Now University programs, continually trying to be artistically relevant even while remaining behind the pace of development in the professional field, found the addition of Musical Theater programs lucrative. With the popularity of the vernacular musical forms, there was no lack of prospective students. Musical Theater programs became the province of the established Drama/Theater programs, which depended on the music departments for vocal and rudimentary musical instruction. In most of those programs the musical theater singer is taught by graduate students, some of which are natural teachers, many of which have neither a basic knowledge of vocal pedagogy nor of the stylistic differences between classical and CCM modes of production.
With the many inadequately skilled singers coming out of musical theater programs, a need for truly competent voice teachers geared for the needs of the CCM singer became evident. This need gave rise to some wonderful teachers, such as Robert Edwin, Jeanette Lovetri, Joe Estill and Seth Riggs. Great vocal technique, like a miracle, becomes quite ordinary when one attempts to package it into a neat product for sale. That is why I have a particular affinity for Robert Edwin. Mr Edwin is a no-nonsense, gifted teacher who likes to see the possibilities instead of the limits. His intincts are first-rate and seeing him work has been one of the most inspiring vocal events of my life. It is my sincere hope in the next couple of months to interview him for the blog. I must mention that he is also a fantastic singer, a gentleman and a selfless colleague dedicated to taking away this imaginery wall between singing techniques.
Now I am not being naive. There are necessary differences between the vocal needs of the Classical Singer and the CCM singer. The differences are fundamentally resonance-based. Phonation practices for the legit CCM singer are no different from those of the classical singer and this point above all must be taken into account. The average pop singer does not aim to do the extreme heavy vocalism that a heavy metal singer uses nor the extreme falsetto-based approach of a singer like Aaron Neville. The great majority of pop singers sing in a mode that could be fairly labeled “light belt”, or objectively described, modal phonation with a speech based (i.e. first formant dominance) resonance. First-formant resonance in the female middle range or male high range depends on a high larynx to be viable. This is the fundamental acoustic difference. This mode of singing because of the high larynx does not make use of concepts like inertial reactance which necessitates a long vocal tract (i.e. a low larynx). This means that by nature, a light belt is slightly less efficient. But absolute efficiency is not the goal of CCM singing. Text inteligibility and a sense of the vernacular are paramount and therefore lush resonance is sacrificed.
CCM singers depend on immediate recognition in order to have success. In the vernacular realm, this can include raspiness, breathiness and many levels of imbalance that gives the charismatic performer a recognizable idiosyncracy. Whether it be the nodule-ridden lead singer of the Gipsy Kings or the falsetto antics of Little Richard, or the extreme nasal twang of Willie Nelson. Noone should be disillusioned in thinking that these people have great vocal technique by any measure but rather that these singers use limited vocalism combined with their very charismatic personalities and unique musical style to create a visceral package that audiences find thrilling. At the same time, we have had beautiful vocalism, by any standard from the likes of Bette Middler, Barbara Streisand, Annie Lennox (the lead singer of Eurythmics), Freddie Mercury of Queen, etc.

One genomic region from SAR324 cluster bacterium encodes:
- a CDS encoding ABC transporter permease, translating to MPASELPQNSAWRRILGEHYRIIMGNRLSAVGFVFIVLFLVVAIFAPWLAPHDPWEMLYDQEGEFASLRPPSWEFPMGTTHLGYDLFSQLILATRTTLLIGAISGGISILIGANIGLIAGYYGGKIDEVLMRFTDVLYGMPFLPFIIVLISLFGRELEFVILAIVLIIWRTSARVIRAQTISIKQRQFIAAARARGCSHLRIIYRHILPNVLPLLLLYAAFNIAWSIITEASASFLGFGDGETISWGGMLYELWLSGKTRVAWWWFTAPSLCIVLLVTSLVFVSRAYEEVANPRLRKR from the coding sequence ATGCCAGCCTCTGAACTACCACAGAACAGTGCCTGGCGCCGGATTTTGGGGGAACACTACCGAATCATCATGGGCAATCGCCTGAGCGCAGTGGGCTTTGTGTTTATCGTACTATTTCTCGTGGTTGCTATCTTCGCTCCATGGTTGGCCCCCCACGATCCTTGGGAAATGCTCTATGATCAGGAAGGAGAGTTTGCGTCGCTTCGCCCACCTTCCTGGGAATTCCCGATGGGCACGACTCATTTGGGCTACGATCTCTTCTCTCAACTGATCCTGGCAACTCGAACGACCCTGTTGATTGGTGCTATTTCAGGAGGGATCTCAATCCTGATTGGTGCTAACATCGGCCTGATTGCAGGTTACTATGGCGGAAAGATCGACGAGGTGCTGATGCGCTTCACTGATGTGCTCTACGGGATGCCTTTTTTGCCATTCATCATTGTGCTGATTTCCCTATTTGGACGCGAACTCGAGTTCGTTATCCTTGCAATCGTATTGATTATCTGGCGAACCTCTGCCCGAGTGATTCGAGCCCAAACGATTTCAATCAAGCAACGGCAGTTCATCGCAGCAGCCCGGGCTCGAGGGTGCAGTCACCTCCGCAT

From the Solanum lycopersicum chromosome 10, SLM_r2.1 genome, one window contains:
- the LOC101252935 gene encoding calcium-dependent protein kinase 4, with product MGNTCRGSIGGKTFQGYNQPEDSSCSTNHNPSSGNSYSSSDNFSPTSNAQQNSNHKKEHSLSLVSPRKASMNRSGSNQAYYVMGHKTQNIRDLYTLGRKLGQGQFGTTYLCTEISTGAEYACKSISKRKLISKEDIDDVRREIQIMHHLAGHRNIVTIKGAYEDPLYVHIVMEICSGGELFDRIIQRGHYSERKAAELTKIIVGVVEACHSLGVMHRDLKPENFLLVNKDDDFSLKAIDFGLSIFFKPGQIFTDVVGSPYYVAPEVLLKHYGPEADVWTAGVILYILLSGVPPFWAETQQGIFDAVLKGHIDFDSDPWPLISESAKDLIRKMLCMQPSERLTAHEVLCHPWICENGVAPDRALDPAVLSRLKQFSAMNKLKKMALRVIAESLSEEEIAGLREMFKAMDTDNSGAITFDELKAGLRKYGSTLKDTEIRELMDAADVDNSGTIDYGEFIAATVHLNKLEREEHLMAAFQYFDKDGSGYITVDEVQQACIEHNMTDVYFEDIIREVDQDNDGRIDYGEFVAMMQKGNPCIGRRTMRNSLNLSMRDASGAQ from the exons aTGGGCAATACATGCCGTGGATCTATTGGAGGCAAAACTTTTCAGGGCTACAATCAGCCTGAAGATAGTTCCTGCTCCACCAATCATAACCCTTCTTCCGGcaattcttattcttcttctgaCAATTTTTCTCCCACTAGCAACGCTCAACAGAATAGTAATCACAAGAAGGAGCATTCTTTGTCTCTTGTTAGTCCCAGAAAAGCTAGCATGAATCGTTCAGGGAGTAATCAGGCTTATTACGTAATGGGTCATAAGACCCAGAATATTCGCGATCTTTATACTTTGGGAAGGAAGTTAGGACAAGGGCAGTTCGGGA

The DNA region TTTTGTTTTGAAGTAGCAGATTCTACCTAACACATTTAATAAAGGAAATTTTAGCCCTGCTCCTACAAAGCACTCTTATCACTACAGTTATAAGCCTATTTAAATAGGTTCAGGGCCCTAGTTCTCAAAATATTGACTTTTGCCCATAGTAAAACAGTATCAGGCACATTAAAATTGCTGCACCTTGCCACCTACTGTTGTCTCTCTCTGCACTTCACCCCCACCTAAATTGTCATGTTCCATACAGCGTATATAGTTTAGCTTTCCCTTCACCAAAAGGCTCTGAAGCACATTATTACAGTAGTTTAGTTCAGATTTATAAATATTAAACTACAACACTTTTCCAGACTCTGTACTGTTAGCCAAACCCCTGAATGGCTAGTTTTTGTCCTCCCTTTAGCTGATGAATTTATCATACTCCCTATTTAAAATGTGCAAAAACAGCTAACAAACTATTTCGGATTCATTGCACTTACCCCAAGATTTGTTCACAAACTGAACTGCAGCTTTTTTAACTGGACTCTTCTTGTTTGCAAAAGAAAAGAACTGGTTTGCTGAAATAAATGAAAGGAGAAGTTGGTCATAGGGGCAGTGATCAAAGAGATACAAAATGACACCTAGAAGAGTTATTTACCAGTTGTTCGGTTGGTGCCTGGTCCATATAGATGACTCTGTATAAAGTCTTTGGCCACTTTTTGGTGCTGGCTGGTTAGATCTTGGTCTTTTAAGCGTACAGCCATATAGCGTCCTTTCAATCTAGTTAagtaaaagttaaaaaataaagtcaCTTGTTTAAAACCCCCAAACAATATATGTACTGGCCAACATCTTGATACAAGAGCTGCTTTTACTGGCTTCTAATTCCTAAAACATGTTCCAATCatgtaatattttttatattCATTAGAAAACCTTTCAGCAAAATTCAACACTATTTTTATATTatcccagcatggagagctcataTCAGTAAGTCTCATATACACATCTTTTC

Robert Edwin’s teaching does not waste time with whether this approach is the ideal approach or not. He essentially concentrates in giving the singer a healthy way to do what he or she needs to do and in this way bridges the divide between classical and pop singers. I watched him teach a classical singer who has never belted to sing a beautiful healthy belt without a break. This he did in minutes, while helping the singer shed her fear of the unknown. Mr. Edwin is a hero to me because unlike certain teachers who package popular vocal techniques as revolutionary new approaches, thereby tying themselves to techniques that have little basis in actual science, he uses practicality to arm the student with a healthy approach unique to the specific musical and stylistic needs. Int his way he is no different than the greatest teachers of singing who help their students find their unique mode of vocal production. I set him apart not only from those who find it convenient to get rich on packaged vocal techniques (an oxymoron in the real sense), but also from the cowards who benefit from making classical vocal technique a culprit for the ills of the CCM world.
I did not set out to make this a tribute to Robert Edwin, but there is no reason it should not be. As a voice teacher and a singer I am inspired by those who make sense and whose hearts drive them to serve the art of singing that we all love. So this post is for you Robert! I hope to see you soon on the golf course where I am nowhere your equal, if you remember the hundred balls I must have lost in the rough when we met in Fredonia. I also hope to see you soon in your studio, where I will be the humble student, learning from your true mastery. My sincere admiration!